"The survival of fish traps of this type is quite unusual due to the deterioration of organic material, in this case hemlock and spruce," said Juneau archeologist John Loring, "and the fact the traps were usually removed from streams for storage.
"At the time of its excavation in 1991, no basketry-style fish trap had ever been found in an archaeological context on the Northwest Coast. Radiocarbon dating has indicated the trap to be approximately 700 years old."
Limited exhibit space and funding has relegated the fish trap to storage at the Alaska State Museum since its excavation and initial treatment ten years ago.
"The trap was stabilized after excavation with a treatment of polyethylene glycol, a common conservation treatment for waterlogged wood," says Ellen Carrlee, Curator of Collections and Exhibits at the City Museum. "The spruce root lashings were also protected with gauze wrappings. We won't know for certain how extensive the conservation treatment for these lashings will be until we bring the trap out of storage and examine it. I don't think we will restore any missing lashings, but we will certainly stabilize what survives so the trap can be safely mounted."
The Juneau-Douglas City Museum, with the assistance of a Grant-In-Aid fromthe Alaska State Museum, will place the trap on permanent display so that the public can experience this fascinating artifact. The Museum plans to commission a full-size model of the trap to hang above the archaeological remains. Additionally, with help from the Alaska State Museum, the City Museum will develop hands-on interpretive materials and school group programming to complement the exhibit, and the Sealaska Heritage Institute will assist in providing interpretative materials. "It is the hope of the Juneau-Douglas City Museum that the exhibition of the trap will complement our permanent exhibits dedicated to sport fishing and the commercial fishing industry, Tlingit culture and the dugout canoe," says Director Jane Lindsey. "The history of fish gathering and processing in this community is a dynamic subject; having this trap on exhibit adds beautifully to the wonder of Juneau's original inhabitants and their subsistence gathering techniques."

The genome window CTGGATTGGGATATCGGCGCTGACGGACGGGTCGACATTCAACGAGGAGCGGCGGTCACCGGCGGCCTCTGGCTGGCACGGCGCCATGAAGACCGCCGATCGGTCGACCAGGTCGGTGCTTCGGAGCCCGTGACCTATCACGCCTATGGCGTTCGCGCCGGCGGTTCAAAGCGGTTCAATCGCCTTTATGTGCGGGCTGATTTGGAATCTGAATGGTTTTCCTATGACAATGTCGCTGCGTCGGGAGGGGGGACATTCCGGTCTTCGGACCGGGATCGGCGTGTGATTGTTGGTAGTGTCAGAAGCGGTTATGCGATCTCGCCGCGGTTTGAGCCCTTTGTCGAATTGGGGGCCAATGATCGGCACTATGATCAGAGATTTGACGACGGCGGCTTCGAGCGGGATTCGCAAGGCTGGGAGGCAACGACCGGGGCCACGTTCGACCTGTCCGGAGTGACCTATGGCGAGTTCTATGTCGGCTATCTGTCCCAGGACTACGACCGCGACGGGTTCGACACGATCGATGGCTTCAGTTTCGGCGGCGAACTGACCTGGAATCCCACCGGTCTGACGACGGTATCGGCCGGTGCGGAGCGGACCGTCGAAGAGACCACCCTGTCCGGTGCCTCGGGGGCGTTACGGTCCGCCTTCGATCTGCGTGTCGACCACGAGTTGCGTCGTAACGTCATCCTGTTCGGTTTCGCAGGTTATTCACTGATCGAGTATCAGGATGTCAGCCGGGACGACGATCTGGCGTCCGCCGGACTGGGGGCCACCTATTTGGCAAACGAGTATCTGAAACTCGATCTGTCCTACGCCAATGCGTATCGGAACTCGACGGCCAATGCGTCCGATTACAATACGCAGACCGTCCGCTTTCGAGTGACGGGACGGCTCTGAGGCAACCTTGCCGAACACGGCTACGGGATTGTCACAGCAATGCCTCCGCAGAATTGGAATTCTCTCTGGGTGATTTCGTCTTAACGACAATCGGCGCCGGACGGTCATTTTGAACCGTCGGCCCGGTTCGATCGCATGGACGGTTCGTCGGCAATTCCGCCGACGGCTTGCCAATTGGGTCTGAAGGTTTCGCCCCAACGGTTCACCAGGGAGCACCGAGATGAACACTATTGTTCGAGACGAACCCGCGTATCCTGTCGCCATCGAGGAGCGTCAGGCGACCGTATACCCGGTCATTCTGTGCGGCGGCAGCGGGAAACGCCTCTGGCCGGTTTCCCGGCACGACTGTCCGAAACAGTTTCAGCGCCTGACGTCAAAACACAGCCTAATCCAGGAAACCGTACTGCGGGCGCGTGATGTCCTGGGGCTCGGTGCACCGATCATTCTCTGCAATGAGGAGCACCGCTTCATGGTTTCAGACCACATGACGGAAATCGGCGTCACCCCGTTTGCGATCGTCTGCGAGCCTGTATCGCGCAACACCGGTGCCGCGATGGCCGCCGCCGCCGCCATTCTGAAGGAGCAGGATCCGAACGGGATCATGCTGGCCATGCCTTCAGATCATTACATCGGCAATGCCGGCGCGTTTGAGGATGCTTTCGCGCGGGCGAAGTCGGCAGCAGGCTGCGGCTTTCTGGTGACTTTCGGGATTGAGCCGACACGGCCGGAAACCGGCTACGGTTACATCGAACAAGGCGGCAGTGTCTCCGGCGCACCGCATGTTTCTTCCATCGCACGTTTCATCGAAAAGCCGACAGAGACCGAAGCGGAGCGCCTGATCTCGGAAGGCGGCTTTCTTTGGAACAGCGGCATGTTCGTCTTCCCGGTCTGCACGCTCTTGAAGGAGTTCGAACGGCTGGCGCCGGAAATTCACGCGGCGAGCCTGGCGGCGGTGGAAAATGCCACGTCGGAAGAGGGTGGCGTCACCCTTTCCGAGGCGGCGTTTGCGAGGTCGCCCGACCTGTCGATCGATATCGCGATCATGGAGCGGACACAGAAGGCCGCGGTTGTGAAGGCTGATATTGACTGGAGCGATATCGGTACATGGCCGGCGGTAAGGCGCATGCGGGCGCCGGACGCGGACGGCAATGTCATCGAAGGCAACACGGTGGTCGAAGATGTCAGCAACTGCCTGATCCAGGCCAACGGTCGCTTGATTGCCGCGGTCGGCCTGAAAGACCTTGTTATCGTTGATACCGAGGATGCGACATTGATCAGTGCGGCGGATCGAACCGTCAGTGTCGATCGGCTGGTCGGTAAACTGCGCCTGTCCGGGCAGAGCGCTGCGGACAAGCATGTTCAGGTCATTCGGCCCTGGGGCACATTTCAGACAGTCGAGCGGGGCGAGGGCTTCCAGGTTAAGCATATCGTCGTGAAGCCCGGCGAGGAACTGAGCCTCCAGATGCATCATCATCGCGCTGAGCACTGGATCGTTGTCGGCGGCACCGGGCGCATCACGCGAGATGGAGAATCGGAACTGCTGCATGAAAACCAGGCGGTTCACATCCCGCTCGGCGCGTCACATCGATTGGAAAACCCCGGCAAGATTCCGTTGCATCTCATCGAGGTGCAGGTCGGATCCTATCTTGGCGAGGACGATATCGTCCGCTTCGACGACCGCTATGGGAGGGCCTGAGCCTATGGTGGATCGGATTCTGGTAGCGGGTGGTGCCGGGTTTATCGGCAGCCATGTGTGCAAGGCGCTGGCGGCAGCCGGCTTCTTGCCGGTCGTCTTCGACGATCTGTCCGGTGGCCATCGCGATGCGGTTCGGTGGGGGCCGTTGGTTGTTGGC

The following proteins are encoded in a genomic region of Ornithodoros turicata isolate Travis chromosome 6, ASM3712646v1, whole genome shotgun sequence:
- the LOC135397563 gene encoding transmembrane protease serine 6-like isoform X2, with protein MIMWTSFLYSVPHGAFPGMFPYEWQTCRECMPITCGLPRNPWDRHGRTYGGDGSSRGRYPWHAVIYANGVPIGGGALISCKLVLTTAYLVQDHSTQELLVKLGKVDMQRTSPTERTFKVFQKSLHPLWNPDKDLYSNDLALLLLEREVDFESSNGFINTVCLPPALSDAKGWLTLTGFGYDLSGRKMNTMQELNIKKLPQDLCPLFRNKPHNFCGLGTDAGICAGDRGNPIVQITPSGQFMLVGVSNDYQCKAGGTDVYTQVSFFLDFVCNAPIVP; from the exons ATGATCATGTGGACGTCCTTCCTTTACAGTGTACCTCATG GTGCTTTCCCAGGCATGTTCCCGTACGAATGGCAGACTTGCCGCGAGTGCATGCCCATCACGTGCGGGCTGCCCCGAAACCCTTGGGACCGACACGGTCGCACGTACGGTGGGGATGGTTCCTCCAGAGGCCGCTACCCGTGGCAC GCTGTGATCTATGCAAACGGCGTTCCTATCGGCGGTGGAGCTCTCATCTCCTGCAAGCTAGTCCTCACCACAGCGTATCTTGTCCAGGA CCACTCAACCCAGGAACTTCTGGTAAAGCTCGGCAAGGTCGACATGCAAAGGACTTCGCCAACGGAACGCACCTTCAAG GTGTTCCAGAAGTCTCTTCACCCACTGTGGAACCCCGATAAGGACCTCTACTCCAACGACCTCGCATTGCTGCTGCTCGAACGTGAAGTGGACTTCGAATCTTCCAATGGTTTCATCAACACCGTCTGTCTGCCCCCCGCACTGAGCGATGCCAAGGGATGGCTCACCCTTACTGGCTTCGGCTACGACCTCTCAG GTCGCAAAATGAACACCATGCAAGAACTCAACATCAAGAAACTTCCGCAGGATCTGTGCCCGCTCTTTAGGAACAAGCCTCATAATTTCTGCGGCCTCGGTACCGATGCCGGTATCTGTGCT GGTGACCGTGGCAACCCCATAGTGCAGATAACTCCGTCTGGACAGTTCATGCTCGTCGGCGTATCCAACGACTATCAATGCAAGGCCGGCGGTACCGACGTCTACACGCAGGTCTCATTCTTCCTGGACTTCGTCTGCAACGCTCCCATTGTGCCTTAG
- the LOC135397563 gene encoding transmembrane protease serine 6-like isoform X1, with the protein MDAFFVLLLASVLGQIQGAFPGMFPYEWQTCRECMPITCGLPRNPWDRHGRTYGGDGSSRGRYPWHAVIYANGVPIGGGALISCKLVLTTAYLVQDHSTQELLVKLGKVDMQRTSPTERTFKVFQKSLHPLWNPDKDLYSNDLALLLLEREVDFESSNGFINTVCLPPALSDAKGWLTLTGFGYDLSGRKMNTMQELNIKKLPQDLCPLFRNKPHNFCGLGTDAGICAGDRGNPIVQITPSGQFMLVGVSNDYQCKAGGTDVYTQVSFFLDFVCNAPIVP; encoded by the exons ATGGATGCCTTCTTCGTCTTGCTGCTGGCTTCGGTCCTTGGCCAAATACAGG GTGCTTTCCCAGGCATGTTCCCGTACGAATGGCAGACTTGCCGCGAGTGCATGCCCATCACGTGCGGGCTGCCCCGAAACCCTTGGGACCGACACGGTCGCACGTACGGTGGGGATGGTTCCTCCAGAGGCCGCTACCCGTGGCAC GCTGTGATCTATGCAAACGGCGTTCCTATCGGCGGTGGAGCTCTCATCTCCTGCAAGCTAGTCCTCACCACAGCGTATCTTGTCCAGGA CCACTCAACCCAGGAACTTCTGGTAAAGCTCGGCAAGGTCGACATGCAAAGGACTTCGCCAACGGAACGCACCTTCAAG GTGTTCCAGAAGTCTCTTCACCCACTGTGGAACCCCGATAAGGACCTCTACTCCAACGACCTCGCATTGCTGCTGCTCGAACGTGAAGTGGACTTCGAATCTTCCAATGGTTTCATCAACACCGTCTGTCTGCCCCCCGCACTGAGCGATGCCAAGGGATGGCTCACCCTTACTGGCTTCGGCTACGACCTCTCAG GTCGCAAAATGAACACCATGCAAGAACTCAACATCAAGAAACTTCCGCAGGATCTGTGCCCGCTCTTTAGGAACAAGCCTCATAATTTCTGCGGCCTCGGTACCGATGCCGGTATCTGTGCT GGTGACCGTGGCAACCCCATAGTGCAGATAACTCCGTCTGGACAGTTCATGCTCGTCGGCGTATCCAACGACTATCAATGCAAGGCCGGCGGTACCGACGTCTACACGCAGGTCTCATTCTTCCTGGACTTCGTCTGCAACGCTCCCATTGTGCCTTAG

Along with the stabilization work at the Alaska State Museum, youth activities will take place during the Juneau School District Spring break. Students will have an opportunity to explore fish trap technology and ancient fishing techniques, create a model fish trap, see spruce root gathering and preparation for weaving on traps, and participate in songs and stories. The programs will take place from 12:45 to 3 p.m. on March 23 for students in grades K - 3, and on March 24 for students in grades 3 -8. Weavers, storytellers, archaeologists and staff associated with the Juneau-Douglas City Museum, Alaska State Museum, Alutiiq Heritage Museum and Sealaska Heritage Institute will participate. Registration for the fish trap youth activity begins March 11. Call 465-2901 to register.